Columnist Tim Ash discusses tips for making your pricing seem more appealing to prospective customers.
You have slaved over your product or service. You have executed creative marketing campaigns that drove results. You have researched and established a fair price. I guess your job as an online marketer is done!
Actually, you are missing a key part of the conversion picture: price presentation. As it turns out, price presentation can have a huge impact on your conversion rate.
Price Is Pain
Money is an artificial construct. Our distant ancestors lived without it. Survival depended on getting access to resources such as food, water, shelter, and mating opportunities. All of these were scarce — once you used them up, they were no longer available.
We have created the notion of money and embedded it deeply in our cultural matrix. But at the end of the day, money is just a convenient way for us to get access to the same kinds of resources as before.
Our brains don’t know any different, and they use the same evolutionary machinery to evaluate spending. Money is viewed as an expenditure of important and finite resources. Let me put that another way:
Spending money is experienced by the same parts of the brain as feelings of physical pain.
As marketers, we have to minimize this perceived loss of resources symbolized by money. Fortunately, we have many tools at our disposal to accomplish this. There are a number of ways to manipulate the offer via framing and context, but in this column, I will focus on the actual presentation of a single price that has already been determined.
Since money is experienced as pain, we have come to strongly associate the actual currency symbols with the anticipation of the pricing experience.
Removing the currency symbols will lessen the pain associated with the number. This is why you often see high-end restaurant menus omitting the dollar signs. If you can’t absolutely get rid of the symbol, then at least make it as tiny as possible.
If it is clear that the number represents a price, drop the currency symbol.
Length Of Numerals
We all have a natural ability to judge sizes. But this often leads us astray in the case of money. The actual length and complexity of the numbers can make them seem more imposing. Which of the following looks like the larger amount?
Now, I don’t want you to give me the “logical” and considered response. I bet that your first-blush reaction was that the number on the left was higher. Of course it is the same amount, but its physical appearance and length makes it look more imposing, and therefore somehow larger.
Strip out extra characters to make the price seems lower.
A similar idea applies to where price is positioned. When we place the price within some kind of bounding shape, higher positioning makes us think of higher price. Placement at the bottom has the opposite effect.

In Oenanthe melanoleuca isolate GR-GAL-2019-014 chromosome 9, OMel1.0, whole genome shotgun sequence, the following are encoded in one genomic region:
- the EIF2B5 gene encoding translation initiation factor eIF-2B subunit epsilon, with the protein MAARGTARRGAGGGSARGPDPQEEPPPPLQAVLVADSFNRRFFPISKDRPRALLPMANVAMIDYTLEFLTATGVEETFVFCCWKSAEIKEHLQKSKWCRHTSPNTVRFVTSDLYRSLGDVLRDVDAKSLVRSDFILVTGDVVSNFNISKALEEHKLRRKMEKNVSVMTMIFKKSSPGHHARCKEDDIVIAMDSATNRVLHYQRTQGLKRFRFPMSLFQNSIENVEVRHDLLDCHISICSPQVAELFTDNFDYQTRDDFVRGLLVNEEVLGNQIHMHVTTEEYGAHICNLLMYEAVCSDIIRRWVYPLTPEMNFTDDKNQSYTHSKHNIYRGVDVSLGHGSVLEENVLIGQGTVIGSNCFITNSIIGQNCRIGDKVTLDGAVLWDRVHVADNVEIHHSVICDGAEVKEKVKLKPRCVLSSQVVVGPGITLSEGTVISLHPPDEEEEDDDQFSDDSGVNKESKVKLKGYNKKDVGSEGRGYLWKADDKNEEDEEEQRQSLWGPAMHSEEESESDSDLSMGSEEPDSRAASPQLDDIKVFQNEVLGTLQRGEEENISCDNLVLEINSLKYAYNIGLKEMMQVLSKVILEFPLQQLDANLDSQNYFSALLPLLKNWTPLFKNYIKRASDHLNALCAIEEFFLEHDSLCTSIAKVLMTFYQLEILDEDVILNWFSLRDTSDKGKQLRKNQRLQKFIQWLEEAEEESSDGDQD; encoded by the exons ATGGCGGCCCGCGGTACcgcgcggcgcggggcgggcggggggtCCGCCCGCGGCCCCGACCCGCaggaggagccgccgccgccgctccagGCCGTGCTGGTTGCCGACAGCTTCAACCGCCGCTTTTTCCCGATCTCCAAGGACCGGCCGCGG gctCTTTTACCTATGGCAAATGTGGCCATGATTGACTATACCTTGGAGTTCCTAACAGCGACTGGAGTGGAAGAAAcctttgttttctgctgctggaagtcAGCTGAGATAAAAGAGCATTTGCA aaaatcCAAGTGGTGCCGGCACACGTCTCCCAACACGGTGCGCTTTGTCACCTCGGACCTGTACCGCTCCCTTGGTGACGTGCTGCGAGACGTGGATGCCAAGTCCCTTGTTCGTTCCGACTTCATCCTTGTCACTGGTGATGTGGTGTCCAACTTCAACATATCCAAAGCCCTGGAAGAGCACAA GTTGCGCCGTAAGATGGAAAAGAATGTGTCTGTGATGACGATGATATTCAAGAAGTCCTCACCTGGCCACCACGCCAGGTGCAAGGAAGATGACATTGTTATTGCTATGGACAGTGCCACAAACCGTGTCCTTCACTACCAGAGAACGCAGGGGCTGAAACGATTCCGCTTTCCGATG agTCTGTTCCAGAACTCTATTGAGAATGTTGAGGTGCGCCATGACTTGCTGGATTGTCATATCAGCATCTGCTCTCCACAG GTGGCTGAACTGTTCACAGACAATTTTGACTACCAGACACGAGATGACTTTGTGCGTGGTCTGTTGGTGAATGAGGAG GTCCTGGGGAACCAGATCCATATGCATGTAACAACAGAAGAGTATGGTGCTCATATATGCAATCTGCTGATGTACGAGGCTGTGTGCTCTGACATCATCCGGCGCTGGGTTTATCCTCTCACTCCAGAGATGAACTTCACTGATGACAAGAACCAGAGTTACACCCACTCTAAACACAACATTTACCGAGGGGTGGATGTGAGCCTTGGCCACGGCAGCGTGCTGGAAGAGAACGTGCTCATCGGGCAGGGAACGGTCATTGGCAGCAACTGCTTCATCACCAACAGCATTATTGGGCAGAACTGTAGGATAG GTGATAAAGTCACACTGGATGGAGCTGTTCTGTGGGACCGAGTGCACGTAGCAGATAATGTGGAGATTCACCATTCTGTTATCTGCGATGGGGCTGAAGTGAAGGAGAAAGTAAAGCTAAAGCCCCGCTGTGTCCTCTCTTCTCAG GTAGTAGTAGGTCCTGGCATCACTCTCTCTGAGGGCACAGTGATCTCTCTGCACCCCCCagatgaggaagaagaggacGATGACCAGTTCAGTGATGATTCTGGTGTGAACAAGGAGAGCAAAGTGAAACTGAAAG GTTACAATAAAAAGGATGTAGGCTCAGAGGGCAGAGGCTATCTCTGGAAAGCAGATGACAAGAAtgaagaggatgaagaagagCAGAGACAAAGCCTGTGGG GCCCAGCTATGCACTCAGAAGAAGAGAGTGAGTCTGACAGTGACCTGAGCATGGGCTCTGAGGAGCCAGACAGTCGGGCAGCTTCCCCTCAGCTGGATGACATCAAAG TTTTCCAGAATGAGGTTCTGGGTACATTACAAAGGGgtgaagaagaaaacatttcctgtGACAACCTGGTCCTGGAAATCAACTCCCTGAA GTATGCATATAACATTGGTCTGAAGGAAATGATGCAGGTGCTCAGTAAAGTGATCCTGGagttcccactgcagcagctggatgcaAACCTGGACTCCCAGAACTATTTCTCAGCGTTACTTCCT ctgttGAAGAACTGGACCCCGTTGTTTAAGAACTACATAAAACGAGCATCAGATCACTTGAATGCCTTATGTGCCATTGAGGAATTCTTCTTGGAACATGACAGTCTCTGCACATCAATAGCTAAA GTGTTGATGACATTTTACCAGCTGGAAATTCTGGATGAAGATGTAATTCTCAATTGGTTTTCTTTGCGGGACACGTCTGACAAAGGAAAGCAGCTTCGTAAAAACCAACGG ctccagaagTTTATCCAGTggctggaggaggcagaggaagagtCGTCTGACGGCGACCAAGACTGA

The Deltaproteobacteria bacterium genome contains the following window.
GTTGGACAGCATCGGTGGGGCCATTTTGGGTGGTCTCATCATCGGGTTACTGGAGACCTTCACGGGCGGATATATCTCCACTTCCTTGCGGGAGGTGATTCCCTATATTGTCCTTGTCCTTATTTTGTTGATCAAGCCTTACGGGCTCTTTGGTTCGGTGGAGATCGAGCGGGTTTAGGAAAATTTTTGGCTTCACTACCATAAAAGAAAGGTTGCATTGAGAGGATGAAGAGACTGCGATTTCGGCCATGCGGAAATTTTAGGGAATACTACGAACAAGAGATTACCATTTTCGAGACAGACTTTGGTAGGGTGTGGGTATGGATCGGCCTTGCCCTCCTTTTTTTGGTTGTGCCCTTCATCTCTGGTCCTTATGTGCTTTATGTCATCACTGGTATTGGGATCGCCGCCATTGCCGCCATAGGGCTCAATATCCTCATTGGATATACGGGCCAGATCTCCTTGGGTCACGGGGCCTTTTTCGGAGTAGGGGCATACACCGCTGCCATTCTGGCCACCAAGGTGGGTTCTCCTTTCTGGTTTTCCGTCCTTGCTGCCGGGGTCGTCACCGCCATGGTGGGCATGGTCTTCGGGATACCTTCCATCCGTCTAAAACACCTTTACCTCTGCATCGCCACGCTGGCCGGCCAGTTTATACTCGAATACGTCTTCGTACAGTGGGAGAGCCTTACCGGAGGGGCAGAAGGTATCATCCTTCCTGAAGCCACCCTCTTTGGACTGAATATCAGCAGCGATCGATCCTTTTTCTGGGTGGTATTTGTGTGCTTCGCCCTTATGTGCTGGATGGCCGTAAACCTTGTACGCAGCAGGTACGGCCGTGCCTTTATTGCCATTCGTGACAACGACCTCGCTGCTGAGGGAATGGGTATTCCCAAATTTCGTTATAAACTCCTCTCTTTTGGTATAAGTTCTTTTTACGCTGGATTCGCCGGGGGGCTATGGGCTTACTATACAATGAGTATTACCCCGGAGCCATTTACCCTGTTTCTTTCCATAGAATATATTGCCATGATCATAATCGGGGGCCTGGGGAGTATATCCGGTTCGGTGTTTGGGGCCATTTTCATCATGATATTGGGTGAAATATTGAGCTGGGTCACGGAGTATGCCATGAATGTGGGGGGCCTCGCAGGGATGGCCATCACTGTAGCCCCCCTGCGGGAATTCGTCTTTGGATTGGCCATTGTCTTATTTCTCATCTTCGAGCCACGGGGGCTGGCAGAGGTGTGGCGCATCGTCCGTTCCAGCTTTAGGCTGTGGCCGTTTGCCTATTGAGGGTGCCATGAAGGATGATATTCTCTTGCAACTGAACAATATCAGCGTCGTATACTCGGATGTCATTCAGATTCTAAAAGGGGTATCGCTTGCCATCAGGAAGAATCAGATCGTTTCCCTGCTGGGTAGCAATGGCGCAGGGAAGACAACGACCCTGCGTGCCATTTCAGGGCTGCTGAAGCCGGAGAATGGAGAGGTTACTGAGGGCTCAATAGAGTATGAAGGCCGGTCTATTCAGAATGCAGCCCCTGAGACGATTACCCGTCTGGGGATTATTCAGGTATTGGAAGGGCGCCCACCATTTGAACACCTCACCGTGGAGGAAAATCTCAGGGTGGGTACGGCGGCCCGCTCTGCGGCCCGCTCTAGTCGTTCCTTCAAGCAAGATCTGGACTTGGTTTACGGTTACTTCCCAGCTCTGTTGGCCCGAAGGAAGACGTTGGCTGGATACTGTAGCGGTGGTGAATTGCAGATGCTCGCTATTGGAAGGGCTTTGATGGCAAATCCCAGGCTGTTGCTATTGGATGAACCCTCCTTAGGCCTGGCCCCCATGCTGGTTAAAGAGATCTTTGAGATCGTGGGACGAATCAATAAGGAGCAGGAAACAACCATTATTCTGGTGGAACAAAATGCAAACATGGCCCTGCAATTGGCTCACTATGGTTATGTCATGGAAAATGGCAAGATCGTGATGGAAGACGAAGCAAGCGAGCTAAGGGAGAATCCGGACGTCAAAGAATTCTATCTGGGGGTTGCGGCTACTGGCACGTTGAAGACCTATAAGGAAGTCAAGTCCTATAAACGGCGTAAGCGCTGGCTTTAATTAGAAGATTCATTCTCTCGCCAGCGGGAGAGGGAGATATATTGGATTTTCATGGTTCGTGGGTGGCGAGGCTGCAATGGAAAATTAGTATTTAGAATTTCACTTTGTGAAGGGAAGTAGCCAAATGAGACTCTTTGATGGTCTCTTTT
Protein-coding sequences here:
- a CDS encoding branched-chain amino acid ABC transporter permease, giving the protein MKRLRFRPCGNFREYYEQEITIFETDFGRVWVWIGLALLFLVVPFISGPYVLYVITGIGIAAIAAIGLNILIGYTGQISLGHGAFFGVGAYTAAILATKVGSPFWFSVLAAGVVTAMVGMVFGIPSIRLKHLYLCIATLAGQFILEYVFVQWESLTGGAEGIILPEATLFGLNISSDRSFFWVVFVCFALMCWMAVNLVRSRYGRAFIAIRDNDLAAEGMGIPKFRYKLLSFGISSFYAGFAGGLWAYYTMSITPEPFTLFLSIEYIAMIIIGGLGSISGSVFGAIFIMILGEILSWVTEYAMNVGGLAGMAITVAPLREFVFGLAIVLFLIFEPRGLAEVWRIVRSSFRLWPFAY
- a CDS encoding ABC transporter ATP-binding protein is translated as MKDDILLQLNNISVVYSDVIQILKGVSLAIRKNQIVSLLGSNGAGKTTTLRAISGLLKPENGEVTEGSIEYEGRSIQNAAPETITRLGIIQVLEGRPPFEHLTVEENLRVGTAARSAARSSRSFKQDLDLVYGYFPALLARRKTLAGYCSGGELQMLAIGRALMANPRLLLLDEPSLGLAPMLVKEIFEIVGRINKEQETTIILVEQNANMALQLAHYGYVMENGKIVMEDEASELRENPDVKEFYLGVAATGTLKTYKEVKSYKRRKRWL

Lower the position of the price to decrease its perceived cost.
Size & Position
The tactic above can also be amplified by making the size of the price itself smaller and tucking it into the corner — thus making it seem even less important (and therefore lower).
Tuck a smaller price into an insignificant position.
You may be familiar with the idea that ending the price in .99 or .97, or .95 makes a big difference. People have even tested which of the three is most effective.
In fact, the conversion impact does not depend too much on these less significant digits. Its power actually lies in changing the leading digit. Our brains focus on the whole number before the decimal point and will discount the part after it because of its position. This phenomenon is known as the left-digit effect.
Changing the leading digit can have a powerful effect.
For maximum impact, this can be combined with a different representation of the fractional digits to make them seem smaller and less important as well.
Leading Whole Number
A special case of the changing the leading digit happens when you combine it with shortening the length of the price (as discussed above). By eliminating a whole digit, you make the number seem substantially smaller. So, if you have the flexibility to adjust your price below such an important boundary, definitely do it.
Changing the number of digits will make your price seem smaller.
Chopping Down & Rolling Up
If the price itself is high, you can divide it to make it smaller by focusing on different scales, and emphasize those numbers. For example, an annual subscription can be broken down into a cost-per-day, and a product into cost-per-use.
Divide the price into smaller units to make it more appealing.
On the flip side, if you want to contrast your product versus a higher-priced competitor, you can amplify it by aggregating the long-term or lifetime price difference.
Roll up the difference in lifetime costs when comparing to higher-priced alternatives.
As you can see, our irrational subconscious minds are always looking for shortcuts. So what you thought was an objective element of your offer can easily be manipulated to maximize value and the conversion rate. Please do try this at home and share any resulting experiences in the comments section below.
Some opinions expressed in this article may be those of a guest author and not necessarily Marketing Land. Staff authors are listed here.
(Some images used under license from Shutterstock.com.)